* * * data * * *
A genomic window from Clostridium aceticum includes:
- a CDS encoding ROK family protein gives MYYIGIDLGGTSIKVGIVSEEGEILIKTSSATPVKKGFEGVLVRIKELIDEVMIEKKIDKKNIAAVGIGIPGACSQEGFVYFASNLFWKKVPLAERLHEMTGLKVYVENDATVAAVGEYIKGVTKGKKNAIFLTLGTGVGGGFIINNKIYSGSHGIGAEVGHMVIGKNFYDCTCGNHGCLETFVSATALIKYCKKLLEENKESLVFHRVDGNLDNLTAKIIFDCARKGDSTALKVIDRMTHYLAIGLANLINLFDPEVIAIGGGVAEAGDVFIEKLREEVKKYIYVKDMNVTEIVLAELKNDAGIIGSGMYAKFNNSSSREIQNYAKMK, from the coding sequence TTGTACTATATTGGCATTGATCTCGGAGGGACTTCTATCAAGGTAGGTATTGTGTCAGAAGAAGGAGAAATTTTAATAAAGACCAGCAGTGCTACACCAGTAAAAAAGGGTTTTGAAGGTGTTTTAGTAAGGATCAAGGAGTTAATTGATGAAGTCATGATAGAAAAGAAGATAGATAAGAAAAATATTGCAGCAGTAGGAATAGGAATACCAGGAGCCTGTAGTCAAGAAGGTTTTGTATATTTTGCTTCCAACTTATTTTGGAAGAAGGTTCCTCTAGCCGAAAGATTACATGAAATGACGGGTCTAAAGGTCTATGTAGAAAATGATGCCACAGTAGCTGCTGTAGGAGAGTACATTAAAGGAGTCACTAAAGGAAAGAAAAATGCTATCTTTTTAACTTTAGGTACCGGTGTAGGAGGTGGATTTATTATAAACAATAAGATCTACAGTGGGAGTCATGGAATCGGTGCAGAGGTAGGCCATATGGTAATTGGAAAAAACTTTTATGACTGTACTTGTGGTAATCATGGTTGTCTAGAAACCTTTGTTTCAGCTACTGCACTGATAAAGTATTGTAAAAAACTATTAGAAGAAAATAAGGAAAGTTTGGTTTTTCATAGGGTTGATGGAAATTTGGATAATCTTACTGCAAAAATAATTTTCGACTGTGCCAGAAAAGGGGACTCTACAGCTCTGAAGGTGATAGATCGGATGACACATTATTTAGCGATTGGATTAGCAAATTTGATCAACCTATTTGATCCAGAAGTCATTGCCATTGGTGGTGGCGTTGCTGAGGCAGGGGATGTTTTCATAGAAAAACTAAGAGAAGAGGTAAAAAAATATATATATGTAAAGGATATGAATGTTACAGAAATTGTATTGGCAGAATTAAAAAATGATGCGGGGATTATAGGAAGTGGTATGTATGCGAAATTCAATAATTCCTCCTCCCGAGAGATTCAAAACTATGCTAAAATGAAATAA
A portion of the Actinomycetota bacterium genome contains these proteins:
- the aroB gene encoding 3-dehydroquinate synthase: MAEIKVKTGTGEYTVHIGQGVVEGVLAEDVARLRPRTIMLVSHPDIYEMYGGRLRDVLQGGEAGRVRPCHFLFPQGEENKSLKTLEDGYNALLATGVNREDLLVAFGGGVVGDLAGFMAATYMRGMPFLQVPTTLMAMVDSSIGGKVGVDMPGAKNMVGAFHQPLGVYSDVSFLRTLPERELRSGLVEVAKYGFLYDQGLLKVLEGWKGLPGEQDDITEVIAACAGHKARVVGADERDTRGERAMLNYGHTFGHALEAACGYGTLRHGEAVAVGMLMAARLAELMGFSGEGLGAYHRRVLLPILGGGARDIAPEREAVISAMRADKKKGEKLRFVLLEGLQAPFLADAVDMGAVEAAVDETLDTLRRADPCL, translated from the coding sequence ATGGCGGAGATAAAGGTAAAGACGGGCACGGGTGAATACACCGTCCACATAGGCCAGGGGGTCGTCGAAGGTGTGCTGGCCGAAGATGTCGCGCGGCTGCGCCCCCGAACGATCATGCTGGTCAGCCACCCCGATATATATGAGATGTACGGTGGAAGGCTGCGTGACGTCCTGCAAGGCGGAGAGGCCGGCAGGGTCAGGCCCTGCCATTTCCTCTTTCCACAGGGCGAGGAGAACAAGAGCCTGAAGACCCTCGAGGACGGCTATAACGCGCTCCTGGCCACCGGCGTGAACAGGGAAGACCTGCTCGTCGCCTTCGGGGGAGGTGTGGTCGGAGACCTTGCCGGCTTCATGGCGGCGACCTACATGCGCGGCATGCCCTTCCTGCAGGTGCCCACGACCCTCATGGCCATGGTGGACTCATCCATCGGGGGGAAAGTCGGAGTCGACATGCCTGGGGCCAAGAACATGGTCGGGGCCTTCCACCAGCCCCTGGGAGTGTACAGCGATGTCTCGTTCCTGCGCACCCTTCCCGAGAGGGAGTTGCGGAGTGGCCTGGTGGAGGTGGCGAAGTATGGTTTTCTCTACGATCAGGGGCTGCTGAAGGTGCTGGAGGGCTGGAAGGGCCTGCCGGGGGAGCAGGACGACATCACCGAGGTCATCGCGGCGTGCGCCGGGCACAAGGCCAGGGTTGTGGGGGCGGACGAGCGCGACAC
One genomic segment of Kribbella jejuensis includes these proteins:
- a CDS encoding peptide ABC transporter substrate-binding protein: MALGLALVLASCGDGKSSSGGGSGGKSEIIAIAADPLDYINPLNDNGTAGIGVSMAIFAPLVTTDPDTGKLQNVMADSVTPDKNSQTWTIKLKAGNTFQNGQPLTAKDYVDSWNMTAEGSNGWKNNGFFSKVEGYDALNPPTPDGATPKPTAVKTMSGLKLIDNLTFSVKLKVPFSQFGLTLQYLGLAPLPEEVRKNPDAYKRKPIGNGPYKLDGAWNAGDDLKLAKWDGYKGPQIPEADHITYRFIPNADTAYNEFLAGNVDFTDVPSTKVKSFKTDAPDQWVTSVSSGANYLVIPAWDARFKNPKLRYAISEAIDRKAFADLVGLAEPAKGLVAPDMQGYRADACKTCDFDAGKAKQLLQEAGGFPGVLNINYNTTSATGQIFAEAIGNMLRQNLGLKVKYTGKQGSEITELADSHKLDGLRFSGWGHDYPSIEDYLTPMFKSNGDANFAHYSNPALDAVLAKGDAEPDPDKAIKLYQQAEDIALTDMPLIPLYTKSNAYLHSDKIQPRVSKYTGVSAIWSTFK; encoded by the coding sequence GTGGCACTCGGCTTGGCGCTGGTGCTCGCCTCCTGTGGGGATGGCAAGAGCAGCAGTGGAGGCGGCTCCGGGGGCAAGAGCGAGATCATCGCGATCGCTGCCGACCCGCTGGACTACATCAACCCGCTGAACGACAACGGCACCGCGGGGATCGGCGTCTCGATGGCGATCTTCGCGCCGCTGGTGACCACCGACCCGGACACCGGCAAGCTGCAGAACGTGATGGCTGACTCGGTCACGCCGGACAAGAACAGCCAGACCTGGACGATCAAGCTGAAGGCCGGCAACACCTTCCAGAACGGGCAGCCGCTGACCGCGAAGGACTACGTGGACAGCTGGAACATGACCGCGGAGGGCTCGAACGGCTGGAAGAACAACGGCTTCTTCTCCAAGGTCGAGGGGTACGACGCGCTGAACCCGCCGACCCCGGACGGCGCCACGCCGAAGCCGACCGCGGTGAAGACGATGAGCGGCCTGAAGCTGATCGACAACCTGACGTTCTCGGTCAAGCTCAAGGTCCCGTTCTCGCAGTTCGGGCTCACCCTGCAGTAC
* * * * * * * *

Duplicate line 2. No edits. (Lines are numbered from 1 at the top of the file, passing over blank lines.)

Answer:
- a CDS encoding ROK family protein gives MYYIGIDLGGTSIKVGIVSEEGEILIKTSSATPVKKGFEGVLVRIKELIDEVMIEKKIDKKNIAAVGIGIPGACSQEGFVYFASNLFWKKVPLAERLHEMTGLKVYVENDATVAAVGEYIKGVTKGKKNAIFLTLGTGVGGGFIINNKIYSGSHGIGAEVGHMVIGKNFYDCTCGNHGCLETFVSATALIKYCKKLLEENKESLVFHRVDGNLDNLTAKIIFDCARKGDSTALKVIDRMTHYLAIGLANLINLFDPEVIAIGGGVAEAGDVFIEKLREEVKKYIYVKDMNVTEIVLAELKNDAGIIGSGMYAKFNNSSSREIQNYAKMK, from the coding sequence TTGTACTATATTGGCATTGATCTCGGAGGGACTTCTATCAAGGTAGGTATTGTGTCAGAAGAAGGAGAAATTTTAATAAAGACCAGCAGTGCTACACCAGTAAAAAAGGGTTTTGAAGGTGTTTTAGTAAGGATCAAGGAGTTAATTGATGAAGTCATGATAGAAAAGAAGATAGATAAGAAAAATATTGCAGCAGTAGGAATAGGAATACCAGGAGCCTGTAGTCAAGAAGGTTTTGTATATTTTGCTTCCAACTTATTTTGGAAGAAGGTTCCTCTAGCCGAAAGATTACATGAAATGACGGGTCTAAAGGTCTATGTAGAAAATGATGCCACAGTAGCTGCTGTAGGAGAGTACATTAAAGGAGTCACTAAAGGAAAGAAAAATGCTATCTTTTTAACTTTAGGTACCGGTGTAGGAGGTGGATTTATTATAAACAATAAGATCTACAGTGGGAGTCATGGAATCGGTGCAGAGGTAGGCCATATGGTAATTGGAAAAAACTTTTATGACTGTACTTGTGGTAATCATGGTTGTCTAGAAACCTTTGTTTCAGCTACTGCACTGATAAAGTATTGTAAAAAACTATTAGAAGAAAATAAGGAAAGTTTGGTTTTTCATAGGGTTGATGGAAATTTGGATAATCTTACTGCAAAAATAATTTTCGACTGTGCCAGAAAAGGGGACTCTACAGCTCTGAAGGTGATAGATCGGATGACACATTATTTAGCGATTGGATTAGCAAATTTGATCAACCTATTTGATCCAGAAGTCATTGCCATTGGTGGTGGCGTTGCTGAGGCAGGGGATGTTTTCATAGAAAAACTAAGAGAAGAGGTAAAAAAATATATATATGTAAAGGATATGAATGTTACAGAAATTGTATTGGCAGAATTAAAAAATGATGCGGGGATTATAGGAAGTGGTATGTATGCGAAATTCAATAATTCCTCCTCCCGAGAGATTCAAAACTATGCTAAAATGAAATAA